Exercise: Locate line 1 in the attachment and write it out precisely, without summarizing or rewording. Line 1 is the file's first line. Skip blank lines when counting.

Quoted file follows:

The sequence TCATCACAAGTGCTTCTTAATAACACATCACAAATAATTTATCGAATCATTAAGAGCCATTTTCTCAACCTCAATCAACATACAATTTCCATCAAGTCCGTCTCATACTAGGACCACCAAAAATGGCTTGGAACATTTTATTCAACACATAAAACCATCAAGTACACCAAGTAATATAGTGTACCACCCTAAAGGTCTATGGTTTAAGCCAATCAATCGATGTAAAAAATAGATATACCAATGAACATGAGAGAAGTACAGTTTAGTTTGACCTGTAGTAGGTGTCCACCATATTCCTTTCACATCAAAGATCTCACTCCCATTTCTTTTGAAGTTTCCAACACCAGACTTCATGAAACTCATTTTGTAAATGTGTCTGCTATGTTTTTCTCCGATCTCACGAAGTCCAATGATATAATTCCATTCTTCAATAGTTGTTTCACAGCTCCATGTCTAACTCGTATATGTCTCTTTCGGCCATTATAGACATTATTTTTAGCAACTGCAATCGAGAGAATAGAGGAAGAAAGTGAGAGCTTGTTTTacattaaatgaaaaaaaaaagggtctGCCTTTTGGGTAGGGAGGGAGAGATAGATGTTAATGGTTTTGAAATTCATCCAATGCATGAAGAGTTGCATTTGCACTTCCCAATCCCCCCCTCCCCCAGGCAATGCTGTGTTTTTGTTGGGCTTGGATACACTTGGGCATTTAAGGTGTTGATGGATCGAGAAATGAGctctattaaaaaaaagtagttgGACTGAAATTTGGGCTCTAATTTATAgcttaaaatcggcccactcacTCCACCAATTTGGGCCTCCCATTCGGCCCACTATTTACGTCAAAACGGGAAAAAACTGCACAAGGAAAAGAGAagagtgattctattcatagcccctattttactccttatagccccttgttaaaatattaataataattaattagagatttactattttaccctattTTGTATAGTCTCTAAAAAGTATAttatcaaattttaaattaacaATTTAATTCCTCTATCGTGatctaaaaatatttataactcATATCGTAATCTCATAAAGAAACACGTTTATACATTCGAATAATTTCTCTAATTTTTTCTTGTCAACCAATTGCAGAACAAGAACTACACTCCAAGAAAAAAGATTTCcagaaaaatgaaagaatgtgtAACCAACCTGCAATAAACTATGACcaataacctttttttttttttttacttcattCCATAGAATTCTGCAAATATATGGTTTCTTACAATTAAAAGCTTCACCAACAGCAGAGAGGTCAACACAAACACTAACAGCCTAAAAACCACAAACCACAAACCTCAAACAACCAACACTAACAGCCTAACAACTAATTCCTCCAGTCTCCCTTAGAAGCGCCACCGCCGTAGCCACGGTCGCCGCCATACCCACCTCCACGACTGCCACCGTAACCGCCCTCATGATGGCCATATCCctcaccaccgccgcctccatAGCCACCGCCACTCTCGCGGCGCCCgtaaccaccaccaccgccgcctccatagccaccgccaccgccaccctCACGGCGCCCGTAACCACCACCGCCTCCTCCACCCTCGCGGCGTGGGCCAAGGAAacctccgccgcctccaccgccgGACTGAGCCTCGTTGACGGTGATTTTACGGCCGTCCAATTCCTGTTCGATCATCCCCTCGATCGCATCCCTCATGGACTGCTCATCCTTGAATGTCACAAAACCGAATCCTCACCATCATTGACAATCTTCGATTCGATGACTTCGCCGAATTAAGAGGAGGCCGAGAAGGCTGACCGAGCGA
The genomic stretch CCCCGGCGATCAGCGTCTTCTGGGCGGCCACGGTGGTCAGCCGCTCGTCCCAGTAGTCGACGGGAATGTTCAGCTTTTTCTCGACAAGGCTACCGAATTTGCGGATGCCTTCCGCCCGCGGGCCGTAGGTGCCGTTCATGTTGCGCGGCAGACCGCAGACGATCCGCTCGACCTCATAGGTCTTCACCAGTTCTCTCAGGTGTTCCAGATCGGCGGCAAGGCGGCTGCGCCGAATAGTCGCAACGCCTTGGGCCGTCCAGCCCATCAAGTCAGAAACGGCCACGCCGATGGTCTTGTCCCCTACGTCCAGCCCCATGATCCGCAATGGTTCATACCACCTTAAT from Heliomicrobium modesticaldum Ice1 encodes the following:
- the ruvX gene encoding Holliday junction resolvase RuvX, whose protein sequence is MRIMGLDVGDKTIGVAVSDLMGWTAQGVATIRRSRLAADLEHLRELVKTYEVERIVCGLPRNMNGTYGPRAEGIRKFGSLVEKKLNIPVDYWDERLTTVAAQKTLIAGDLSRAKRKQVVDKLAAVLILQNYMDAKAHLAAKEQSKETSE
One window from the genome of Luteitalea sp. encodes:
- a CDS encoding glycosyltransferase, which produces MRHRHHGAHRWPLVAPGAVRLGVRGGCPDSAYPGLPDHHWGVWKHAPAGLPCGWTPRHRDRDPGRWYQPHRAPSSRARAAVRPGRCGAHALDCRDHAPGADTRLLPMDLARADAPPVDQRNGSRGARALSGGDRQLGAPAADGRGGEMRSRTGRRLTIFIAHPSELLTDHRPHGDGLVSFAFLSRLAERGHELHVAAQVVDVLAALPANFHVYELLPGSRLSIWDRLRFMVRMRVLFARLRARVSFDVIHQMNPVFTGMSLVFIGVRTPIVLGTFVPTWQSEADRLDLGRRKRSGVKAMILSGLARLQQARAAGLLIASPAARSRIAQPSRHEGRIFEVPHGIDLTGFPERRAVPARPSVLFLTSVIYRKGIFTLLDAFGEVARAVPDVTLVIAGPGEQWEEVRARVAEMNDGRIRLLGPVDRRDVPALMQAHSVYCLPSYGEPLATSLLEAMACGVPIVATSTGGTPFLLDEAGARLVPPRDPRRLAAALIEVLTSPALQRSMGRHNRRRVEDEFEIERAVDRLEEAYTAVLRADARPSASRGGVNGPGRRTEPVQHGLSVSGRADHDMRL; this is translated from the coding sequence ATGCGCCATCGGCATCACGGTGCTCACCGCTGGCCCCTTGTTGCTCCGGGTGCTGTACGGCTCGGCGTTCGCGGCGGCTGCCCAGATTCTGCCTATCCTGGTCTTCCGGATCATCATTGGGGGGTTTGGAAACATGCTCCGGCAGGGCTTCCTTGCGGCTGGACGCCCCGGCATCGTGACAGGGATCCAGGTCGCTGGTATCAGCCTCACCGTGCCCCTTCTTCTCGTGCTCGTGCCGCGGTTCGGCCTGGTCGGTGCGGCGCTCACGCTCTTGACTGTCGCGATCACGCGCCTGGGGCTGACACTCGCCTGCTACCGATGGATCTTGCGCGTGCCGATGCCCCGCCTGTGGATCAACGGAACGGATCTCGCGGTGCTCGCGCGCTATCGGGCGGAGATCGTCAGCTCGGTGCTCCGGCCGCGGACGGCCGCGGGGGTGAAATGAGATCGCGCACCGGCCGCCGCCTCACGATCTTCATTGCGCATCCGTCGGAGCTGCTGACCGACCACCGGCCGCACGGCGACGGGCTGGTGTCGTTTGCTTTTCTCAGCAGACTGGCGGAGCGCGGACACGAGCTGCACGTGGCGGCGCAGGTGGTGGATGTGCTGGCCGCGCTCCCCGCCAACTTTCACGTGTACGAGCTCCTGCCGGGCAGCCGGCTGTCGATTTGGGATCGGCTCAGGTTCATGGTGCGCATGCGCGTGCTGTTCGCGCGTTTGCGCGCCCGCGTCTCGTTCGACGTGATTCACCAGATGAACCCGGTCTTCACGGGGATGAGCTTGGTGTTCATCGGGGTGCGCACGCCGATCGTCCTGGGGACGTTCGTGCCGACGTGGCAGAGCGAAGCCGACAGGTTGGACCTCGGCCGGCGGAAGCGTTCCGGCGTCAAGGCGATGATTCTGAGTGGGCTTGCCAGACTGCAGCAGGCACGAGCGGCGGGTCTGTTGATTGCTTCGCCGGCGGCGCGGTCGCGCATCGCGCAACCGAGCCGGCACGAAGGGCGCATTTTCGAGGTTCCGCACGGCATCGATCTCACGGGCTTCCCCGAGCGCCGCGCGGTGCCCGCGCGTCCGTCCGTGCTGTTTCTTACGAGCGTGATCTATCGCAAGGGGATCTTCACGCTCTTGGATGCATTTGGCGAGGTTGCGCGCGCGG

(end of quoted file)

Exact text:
The sequence TCATCACAAGTGCTTCTTAATAACACATCACAAATAATTTATCGAATCATTAAGAGCCATTTTCTCAACCTCAATCAACATACAATTTCCATCAAGTCCGTCTCATACTAGGACCACCAAAAATGGCTTGGAACATTTTATTCAACACATAAAACCATCAAGTACACCAAGTAATATAGTGTACCACCCTAAAGGTCTATGGTTTAAGCCAATCAATCGATGTAAAAAATAGATATACCAATGAACATGAGAGAAGTACAGTTTAGTTTGACCTGTAGTAGGTGTCCACCATATTCCTTTCACATCAAAGATCTCACTCCCATTTCTTTTGAAGTTTCCAACACCAGACTTCATGAAACTCATTTTGTAAATGTGTCTGCTATGTTTTTCTCCGATCTCACGAAGTCCAATGATATAATTCCATTCTTCAATAGTTGTTTCACAGCTCCATGTCTAACTCGTATATGTCTCTTTCGGCCATTATAGACATTATTTTTAGCAACTGCAATCGAGAGAATAGAGGAAGAAAGTGAGAGCTTGTTTTacattaaatgaaaaaaaaaagggtctGCCTTTTGGGTAGGGAGGGAGAGATAGATGTTAATGGTTTTGAAATTCATCCAATGCATGAAGAGTTGCATTTGCACTTCCCAATCCCCCCCTCCCCCAGGCAATGCTGTGTTTTTGTTGGGCTTGGATACACTTGGGCATTTAAGGTGTTGATGGATCGAGAAATGAGctctattaaaaaaaagtagttgGACTGAAATTTGGGCTCTAATTTATAgcttaaaatcggcccactcacTCCACCAATTTGGGCCTCCCATTCGGCCCACTATTTACGTCAAAACGGGAAAAAACTGCACAAGGAAAAGAGAagagtgattctattcatagcccctattttactccttatagccccttgttaaaatattaataataattaattagagatttactattttaccctattTTGTATAGTCTCTAAAAAGTATAttatcaaattttaaattaacaATTTAATTCCTCTATCGTGatctaaaaatatttataactcATATCGTAATCTCATAAAGAAACACGTTTATACATTCGAATAATTTCTCTAATTTTTTCTTGTCAACCAATTGCAGAACAAGAACTACACTCCAAGAAAAAAGATTTCcagaaaaatgaaagaatgtgtAACCAACCTGCAATAAACTATGACcaataacctttttttttttttttacttcattCCATAGAATTCTGCAAATATATGGTTTCTTACAATTAAAAGCTTCACCAACAGCAGAGAGGTCAACACAAACACTAACAGCCTAAAAACCACAAACCACAAACCTCAAACAACCAACACTAACAGCCTAACAACTAATTCCTCCAGTCTCCCTTAGAAGCGCCACCGCCGTAGCCACGGTCGCCGCCATACCCACCTCCACGACTGCCACCGTAACCGCCCTCATGATGGCCATATCCctcaccaccgccgcctccatAGCCACCGCCACTCTCGCGGCGCCCgtaaccaccaccaccgccgcctccatagccaccgccaccgccaccctCACGGCGCCCGTAACCACCACCGCCTCCTCCACCCTCGCGGCGTGGGCCAAGGAAacctccgccgcctccaccgccgGACTGAGCCTCGTTGACGGTGATTTTACGGCCGTCCAATTCCTGTTCGATCATCCCCTCGATCGCATCCCTCATGGACTGCTCATCCTTGAATGTCACAAAACCGAATCCTCACCATCATTGACAATCTTCGATTCGATGACTTCGCCGAATTAAGAGGAGGCCGAGAAGGCTGACCGAGCGA